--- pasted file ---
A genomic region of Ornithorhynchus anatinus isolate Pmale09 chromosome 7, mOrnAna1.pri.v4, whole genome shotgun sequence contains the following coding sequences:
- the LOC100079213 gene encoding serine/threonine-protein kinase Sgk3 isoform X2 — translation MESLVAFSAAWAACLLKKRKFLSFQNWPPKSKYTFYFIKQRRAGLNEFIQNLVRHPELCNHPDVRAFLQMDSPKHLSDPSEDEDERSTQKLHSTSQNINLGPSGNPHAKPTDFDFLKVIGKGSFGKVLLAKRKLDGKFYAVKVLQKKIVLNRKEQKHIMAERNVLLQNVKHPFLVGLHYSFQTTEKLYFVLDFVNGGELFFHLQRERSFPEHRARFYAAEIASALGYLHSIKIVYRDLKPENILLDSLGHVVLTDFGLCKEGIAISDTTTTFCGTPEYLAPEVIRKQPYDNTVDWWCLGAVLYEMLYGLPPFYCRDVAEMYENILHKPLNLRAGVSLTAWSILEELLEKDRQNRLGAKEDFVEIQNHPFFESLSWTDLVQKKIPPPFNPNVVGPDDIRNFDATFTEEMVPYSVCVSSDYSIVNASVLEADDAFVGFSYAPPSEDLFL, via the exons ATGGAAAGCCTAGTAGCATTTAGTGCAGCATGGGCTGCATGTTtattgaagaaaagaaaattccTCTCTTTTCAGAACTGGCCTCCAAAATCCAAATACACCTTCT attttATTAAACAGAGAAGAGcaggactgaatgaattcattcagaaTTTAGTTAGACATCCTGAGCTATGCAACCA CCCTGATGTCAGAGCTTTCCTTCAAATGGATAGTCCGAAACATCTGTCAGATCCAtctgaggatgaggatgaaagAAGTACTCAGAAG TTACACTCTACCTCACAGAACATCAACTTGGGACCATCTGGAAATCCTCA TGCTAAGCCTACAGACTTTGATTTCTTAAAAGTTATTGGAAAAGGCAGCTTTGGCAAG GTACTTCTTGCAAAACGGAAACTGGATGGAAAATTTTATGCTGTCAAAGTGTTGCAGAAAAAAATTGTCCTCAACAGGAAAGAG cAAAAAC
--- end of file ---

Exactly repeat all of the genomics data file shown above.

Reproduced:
A genomic region of Ornithorhynchus anatinus isolate Pmale09 chromosome 7, mOrnAna1.pri.v4, whole genome shotgun sequence contains the following coding sequences:
- the LOC100079213 gene encoding serine/threonine-protein kinase Sgk3 isoform X2 — translation MESLVAFSAAWAACLLKKRKFLSFQNWPPKSKYTFYFIKQRRAGLNEFIQNLVRHPELCNHPDVRAFLQMDSPKHLSDPSEDEDERSTQKLHSTSQNINLGPSGNPHAKPTDFDFLKVIGKGSFGKVLLAKRKLDGKFYAVKVLQKKIVLNRKEQKHIMAERNVLLQNVKHPFLVGLHYSFQTTEKLYFVLDFVNGGELFFHLQRERSFPEHRARFYAAEIASALGYLHSIKIVYRDLKPENILLDSLGHVVLTDFGLCKEGIAISDTTTTFCGTPEYLAPEVIRKQPYDNTVDWWCLGAVLYEMLYGLPPFYCRDVAEMYENILHKPLNLRAGVSLTAWSILEELLEKDRQNRLGAKEDFVEIQNHPFFESLSWTDLVQKKIPPPFNPNVVGPDDIRNFDATFTEEMVPYSVCVSSDYSIVNASVLEADDAFVGFSYAPPSEDLFL, via the exons ATGGAAAGCCTAGTAGCATTTAGTGCAGCATGGGCTGCATGTTtattgaagaaaagaaaattccTCTCTTTTCAGAACTGGCCTCCAAAATCCAAATACACCTTCT attttATTAAACAGAGAAGAGcaggactgaatgaattcattcagaaTTTAGTTAGACATCCTGAGCTATGCAACCA CCCTGATGTCAGAGCTTTCCTTCAAATGGATAGTCCGAAACATCTGTCAGATCCAtctgaggatgaggatgaaagAAGTACTCAGAAG TTACACTCTACCTCACAGAACATCAACTTGGGACCATCTGGAAATCCTCA TGCTAAGCCTACAGACTTTGATTTCTTAAAAGTTATTGGAAAAGGCAGCTTTGGCAAG GTACTTCTTGCAAAACGGAAACTGGATGGAAAATTTTATGCTGTCAAAGTGTTGCAGAAAAAAATTGTCCTCAACAGGAAAGAG cAAAAAC